PCM microcapsules 10-40μ, 88% payload (octadecane) commercially available from Microtek. Add 25 grams of dry microcapsules containing octadecane at an 88% core content to 75 ml deionized water. Stir the mixture using the stir motor/blade to thoroughly mix the components so that no lumps of the microcapsules are remaining.

4) Thoroughly mix the microcapsule slurry with the 10% alginate solution.

5) Slowly drip in the alginate/microcapsule mixture into the calcium chloride solution using a dropping funnel to regulate the flow of the alginate/microcapsule mixture. Slowly agitate the calcium chloride solution using a stir motor/blade to keep the droplets from agglomerating.

6) Remove the gelled droplets from the calcium chloride solution, rinse with water and dry in an oven to a dryness of <1% moisture.

The size of the finished product is an average of 3440 microns. The moisture content was 0.88%. The theoretical wax content of the particles was approximately 75 to 80%.

Calcium oxide dissolved in a solution of hydrochloric acid will also be effective as a crosslinking salt solution. The microencapsulated phase change material can be added as a wet cake instead of as a dry powder. Several other concentrations of alginate, calcium chloride and microcapsules can be utilized. The size of the microencapsulated phase change material can also be varied as well as the PCM content.

EXAMPLE 2

Polyvinyl Alcohol—Sodium Tetraborate System

Solution #1-15 grams sodium tetra borate dissolved in 300 ml DI water (the solution was saturated with some undissolved borate)

Solutions #2-3 grams polyvinyl alcohol (PVA) dissolved in 27 ml DI water (10% solution) Grade 540 from Air Products Company

54.1 grams of wet cake (53.9% solids) of microencapsulated PCM wax.

Thoroughly mixed the microcapsules with the solution 1 and dripped the resulting slurry into solution 2 that was agitated using a variable speed stir motor and turbine. The resulting rubbery beads were removed from the solution 1 container and allowed to dry overnight. Some of the resulting soft beads were placed into a beaker containing isopropyl alcohol to enhance the drying of the large droplets. The droplets from the isopropyl alcohol were then also dried overnight.

EXAMPLE 3

Sodium Silicate

50 Grams Silicate of Soda (˜57% Solids) obtained from Chem Services and 50 grams of a water wet filter cake containing about 60% by weight microencapsulated technical grade Octadecane were mixed well. Using a disposable pipette, the mixture was dripped a drop at a time, into a saturated solution of magnesium sulfate (Epsom Salts) with slow agitation. Beads of approximately 3 to 4 mm in diameter were formed as soon as the droplets entered the salt solution. They were isolated by filtering and dried on the bench top. The round beads thus formed contained about 50% technical grade Octadecane.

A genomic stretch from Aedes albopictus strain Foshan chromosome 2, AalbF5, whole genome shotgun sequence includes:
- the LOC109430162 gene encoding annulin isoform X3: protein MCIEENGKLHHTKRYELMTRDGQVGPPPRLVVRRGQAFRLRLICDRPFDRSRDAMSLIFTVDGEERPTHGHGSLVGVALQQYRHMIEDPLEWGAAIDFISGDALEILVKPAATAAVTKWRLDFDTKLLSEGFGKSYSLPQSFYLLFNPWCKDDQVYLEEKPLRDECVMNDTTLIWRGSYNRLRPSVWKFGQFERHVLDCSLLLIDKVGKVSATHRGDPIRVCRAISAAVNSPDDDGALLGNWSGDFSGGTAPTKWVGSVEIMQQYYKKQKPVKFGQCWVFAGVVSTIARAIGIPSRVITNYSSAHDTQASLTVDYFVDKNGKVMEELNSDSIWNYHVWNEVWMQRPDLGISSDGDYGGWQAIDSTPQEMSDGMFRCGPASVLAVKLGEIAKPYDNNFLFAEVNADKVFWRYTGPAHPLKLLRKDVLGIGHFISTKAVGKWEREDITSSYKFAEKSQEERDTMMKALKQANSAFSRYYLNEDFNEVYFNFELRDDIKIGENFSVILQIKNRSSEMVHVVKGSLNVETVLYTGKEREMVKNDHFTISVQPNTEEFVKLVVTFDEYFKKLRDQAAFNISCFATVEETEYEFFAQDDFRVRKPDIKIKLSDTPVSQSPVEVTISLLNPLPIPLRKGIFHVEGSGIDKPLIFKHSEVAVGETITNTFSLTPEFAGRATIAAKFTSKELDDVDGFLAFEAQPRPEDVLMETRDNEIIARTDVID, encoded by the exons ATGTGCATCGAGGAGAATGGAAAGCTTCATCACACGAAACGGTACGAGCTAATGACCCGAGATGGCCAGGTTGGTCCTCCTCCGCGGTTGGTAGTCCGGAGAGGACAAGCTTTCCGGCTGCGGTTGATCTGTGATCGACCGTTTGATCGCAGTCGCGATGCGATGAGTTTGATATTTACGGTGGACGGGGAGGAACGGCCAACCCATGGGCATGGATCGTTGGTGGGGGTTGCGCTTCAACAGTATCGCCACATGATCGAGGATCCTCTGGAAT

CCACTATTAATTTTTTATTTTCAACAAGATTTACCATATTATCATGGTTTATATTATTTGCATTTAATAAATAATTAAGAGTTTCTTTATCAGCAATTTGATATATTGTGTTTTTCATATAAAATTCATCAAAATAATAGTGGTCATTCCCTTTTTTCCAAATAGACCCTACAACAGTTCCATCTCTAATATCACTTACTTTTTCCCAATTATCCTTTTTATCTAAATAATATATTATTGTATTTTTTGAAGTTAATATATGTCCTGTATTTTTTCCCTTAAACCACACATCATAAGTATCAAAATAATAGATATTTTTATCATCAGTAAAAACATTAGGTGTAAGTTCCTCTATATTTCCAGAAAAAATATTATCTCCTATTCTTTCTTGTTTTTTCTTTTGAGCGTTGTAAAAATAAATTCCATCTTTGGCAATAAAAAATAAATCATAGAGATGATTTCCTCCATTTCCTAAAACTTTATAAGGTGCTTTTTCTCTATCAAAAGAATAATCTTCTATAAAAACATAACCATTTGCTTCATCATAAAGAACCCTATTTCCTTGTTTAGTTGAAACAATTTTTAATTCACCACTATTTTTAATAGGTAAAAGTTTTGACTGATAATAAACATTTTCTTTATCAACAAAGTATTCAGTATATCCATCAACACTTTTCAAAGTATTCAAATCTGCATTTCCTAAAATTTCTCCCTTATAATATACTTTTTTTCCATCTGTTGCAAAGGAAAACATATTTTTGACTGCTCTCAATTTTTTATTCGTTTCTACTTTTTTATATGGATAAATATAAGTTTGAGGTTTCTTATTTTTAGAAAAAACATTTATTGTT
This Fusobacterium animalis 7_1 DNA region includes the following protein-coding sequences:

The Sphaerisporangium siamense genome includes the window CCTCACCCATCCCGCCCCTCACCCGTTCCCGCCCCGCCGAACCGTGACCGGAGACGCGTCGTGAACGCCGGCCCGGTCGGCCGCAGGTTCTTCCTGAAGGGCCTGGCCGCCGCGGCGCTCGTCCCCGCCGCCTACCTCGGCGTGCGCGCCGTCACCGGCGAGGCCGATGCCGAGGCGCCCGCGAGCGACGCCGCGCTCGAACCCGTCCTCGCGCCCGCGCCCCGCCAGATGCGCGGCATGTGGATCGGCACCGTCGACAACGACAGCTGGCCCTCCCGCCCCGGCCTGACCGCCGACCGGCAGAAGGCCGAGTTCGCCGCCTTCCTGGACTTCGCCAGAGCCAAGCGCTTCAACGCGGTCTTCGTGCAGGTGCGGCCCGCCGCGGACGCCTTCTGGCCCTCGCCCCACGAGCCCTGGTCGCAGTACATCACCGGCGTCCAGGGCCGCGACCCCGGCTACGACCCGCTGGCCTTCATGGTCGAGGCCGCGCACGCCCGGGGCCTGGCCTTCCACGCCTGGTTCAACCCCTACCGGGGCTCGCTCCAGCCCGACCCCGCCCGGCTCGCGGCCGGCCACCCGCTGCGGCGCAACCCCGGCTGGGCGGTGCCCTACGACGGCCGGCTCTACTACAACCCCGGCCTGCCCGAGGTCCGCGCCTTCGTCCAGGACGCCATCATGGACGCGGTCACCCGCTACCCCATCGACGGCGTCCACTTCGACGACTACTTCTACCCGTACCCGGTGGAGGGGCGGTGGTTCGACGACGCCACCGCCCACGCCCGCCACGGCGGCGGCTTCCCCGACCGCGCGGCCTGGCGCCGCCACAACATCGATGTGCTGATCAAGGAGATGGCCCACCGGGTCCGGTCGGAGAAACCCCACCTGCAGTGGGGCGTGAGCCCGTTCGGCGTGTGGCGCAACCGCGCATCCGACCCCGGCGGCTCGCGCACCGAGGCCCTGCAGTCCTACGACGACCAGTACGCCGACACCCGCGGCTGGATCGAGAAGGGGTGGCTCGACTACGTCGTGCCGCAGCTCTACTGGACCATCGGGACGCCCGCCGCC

EXAMPLE 4

Gelatin Gluteraldehyde—Alum System

10 grams of 300 Bloom pork skin gelatin were dissolved in 90 grams of deionized water using agitation and heat in a 150 ml beaker. 10 grams of the solution were removed to which 5 grams of water and 10 grams of microencapsulated PCM were added. The resulting slurry was stirred until well dispersed. 100 ml of saturated alum (aluminum sulfate) solution were poured into a 400 ml beaker and 2 grams of 50% gluteraldehyde solution were added, with agitation. Continued the agitation and added drop-wise the gelatin slurry to the alum solution, thus forming large droplets that can be dried to form hard beads (macrocapsules) containing microencapsulated phase change material.

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US8632227Oct 28, 2011Jan 21, 2014Lumenetix, Inc.Heat removal system and method for light emitting diode lighting apparatus
US8674019Apr 24, 2013Mar 18, 2014Georgia-Pacific Chemicals LlcComposite products made with lewis acid catalyzed binder compositions that include tannins and multifunctional aldehydes
US20090219726 *Sep 24, 2008Sep 3, 2009Matt WeaverThermal storage system using phase change materials in led lamps
DE102008004485A1Jan 14, 2008Jul 16, 2009Bayerisches Zentrum für Angewandte Energieforschung e.V.Covering of organic and inorganic phase change material, comprises introducing the phase change material into a porous, open-cellular carrier structure and providing the filled porous granulates with water vapor-tight layer
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Classifications
U.S. Classification264/4.32, 428/402.24, 428/402.2, 264/4.4, 264/4.33
International ClassificationB01J13/22, C09K5/06, B01J13/04, B01J13/14
Cooperative ClassificationC09K5/063, B01J13/14, B01J13/046, B01J13/22
European ClassificationB01J13/14, B01J13/04D, C09K5/06B, B01J13/22